Time and time again, Iranian President Mahmoud Ahmadinejad has stated that Israel should not exist. Moreover, he has done so with no significant domestic dissent. When the leader of a sovereign nation makes unequivocal statements without domestic opposition, those statements serve as the basis of national policy. It is critical to note that Ahmadinejad’s statements go beyond opposition to Israeli policies, he is speaking of Israel’s very existence.
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IRAN’S POLICY — DEVELOPMENT OF LONG RANGE MISSILES

Years before the current controversy involving Iran’s attempts to develop nuclear power and (according to almost all experts) nuclear weapons, Iran invested heavily in the acquisition of long range missile systems. When coupled with nuclear warheads, these missiles would give Iran the ability to threaten countries far from its borders.

The Iranian Shahab 3 missile (domestically produced within Iran) can threaten either Tel Aviv or Riyadh from the same launch point. The newer Shahab 3ER, with its 2,000 km range, can reach Ankara in Turkey, Alexandria in Egypt, or Sanaa in Yemen from one single launch point deep within Iran. Thus, Iran does not have to move its launchers to project power, making its missile arsenal more survivable.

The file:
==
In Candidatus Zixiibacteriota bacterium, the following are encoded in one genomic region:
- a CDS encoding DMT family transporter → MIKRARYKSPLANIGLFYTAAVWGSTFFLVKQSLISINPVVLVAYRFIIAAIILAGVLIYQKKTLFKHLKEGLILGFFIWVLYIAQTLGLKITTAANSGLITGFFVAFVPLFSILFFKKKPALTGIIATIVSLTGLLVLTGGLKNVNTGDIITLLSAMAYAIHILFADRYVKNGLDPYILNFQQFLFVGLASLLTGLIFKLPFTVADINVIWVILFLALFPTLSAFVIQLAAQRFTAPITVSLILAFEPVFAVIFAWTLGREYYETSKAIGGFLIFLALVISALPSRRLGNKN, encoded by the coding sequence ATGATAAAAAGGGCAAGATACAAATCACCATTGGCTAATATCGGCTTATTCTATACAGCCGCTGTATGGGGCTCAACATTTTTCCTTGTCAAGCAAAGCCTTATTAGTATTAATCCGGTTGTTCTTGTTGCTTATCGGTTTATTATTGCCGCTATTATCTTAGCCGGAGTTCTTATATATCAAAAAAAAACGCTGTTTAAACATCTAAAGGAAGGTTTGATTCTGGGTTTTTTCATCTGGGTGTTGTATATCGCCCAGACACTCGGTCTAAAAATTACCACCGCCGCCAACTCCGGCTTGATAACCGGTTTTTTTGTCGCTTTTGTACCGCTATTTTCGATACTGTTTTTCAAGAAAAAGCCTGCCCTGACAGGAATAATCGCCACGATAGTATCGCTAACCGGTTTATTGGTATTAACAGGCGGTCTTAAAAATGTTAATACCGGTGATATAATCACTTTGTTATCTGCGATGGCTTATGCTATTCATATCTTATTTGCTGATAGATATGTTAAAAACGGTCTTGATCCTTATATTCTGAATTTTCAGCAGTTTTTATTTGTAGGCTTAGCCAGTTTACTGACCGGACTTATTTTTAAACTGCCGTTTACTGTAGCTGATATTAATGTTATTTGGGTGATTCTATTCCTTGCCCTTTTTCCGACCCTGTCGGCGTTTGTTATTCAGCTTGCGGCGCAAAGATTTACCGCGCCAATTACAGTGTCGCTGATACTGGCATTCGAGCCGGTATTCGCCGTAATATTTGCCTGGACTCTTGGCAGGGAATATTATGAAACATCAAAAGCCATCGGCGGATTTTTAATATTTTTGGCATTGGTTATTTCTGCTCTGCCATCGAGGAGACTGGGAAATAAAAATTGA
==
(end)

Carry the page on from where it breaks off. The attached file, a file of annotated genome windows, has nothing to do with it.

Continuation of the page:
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IRAN POLICY — DEVELOPMENT OF NUCLEAR POWER/WEAPONS

Iran’s efforts are clearly aimed at the production of nuclear weapons. Iran’s declarations that its nuclear program is for peaceful purposes lacks any credibility. In August of 2004, former U.S. Representative to the United Nations John Bolton testified that:

Cover stories put forward by Iran for the development of a nuclear fuel cycle and for individual facilities are simply not credible. For example, Iran is making an enormous investment in facilities to mine, process, and enrich uranium, and says it needs to make its own reactor fuel because it cannot count on foreign supplies. But for at least the next decade Iran will have at most a single nuclear power reactor. In addition, Iran does not have enough indigenous uranium resources to fuel even one power-generating reactor over its lifetime — though it has quite enough uranium to make several nuclear bombs. We are being asked to believe that Iran is building uranium enrichment capacity to make fuel for reactors that do not exist from uranium Iran does not have.

THINKING THE UNTHINKABLE

While even the “smallest” nuclear attack anywhere is an unimaginable horror, because of its size and population, it would be almost impossible for the country of Israel to survive a single nuclear attack.
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IRAN — A THREAT TO ISRAEL AND THE WORLD